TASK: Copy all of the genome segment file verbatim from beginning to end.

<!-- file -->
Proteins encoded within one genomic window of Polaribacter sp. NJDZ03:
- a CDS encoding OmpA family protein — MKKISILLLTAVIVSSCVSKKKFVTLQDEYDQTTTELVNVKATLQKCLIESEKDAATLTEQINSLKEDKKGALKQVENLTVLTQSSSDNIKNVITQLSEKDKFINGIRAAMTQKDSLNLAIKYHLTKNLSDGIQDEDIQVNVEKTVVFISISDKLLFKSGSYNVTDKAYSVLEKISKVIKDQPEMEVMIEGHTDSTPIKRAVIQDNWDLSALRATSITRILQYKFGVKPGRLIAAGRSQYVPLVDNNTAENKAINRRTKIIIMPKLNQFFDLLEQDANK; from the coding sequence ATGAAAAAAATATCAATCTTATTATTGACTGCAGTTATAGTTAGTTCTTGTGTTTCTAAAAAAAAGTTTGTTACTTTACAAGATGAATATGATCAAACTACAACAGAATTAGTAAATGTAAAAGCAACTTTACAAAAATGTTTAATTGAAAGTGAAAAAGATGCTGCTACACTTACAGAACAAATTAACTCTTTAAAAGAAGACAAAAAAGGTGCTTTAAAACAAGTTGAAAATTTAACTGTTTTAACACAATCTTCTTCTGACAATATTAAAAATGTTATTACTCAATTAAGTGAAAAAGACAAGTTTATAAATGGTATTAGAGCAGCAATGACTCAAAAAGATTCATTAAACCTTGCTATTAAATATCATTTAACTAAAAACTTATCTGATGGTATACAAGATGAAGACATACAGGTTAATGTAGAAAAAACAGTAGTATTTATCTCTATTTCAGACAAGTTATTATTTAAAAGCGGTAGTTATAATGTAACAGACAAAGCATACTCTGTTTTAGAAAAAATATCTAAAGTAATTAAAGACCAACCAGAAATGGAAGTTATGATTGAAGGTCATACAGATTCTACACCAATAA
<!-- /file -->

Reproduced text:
Proteins encoded within one genomic window of Polaribacter sp. NJDZ03:
- a CDS encoding OmpA family protein — MKKISILLLTAVIVSSCVSKKKFVTLQDEYDQTTTELVNVKATLQKCLIESEKDAATLTEQINSLKEDKKGALKQVENLTVLTQSSSDNIKNVITQLSEKDKFINGIRAAMTQKDSLNLAIKYHLTKNLSDGIQDEDIQVNVEKTVVFISISDKLLFKSGSYNVTDKAYSVLEKISKVIKDQPEMEVMIEGHTDSTPIKRAVIQDNWDLSALRATSITRILQYKFGVKPGRLIAAGRSQYVPLVDNNTAENKAINRRTKIIIMPKLNQFFDLLEQDANK; from the coding sequence ATGAAAAAAATATCAATCTTATTATTGACTGCAGTTATAGTTAGTTCTTGTGTTTCTAAAAAAAAGTTTGTTACTTTACAAGATGAATATGATCAAACTACAACAGAATTAGTAAATGTAAAAGCAACTTTACAAAAATGTTTAATTGAAAGTGAAAAAGATGCTGCTACACTTACAGAACAAATTAACTCTTTAAAAGAAGACAAAAAAGGTGCTTTAAAACAAGTTGAAAATTTAACTGTTTTAACACAATCTTCTTCTGACAATATTAAAAATGTTATTACTCAATTAAGTGAAAAAGACAAGTTTATAAATGGTATTAGAGCAGCAATGACTCAAAAAGATTCATTAAACCTTGCTATTAAATATCATTTAACTAAAAACTTATCTGATGGTATACAAGATGAAGACATACAGGTTAATGTAGAAAAAACAGTAGTATTTATCTCTATTTCAGACAAGTTATTATTTAAAAGCGGTAGTTATAATGTAACAGACAAAGCATACTCTGTTTTAGAAAAAATATCTAAAGTAATTAAAGACCAACCAGAAATGGAAGTTATGATTGAAGGTCATACAGATTCTACACCAATAA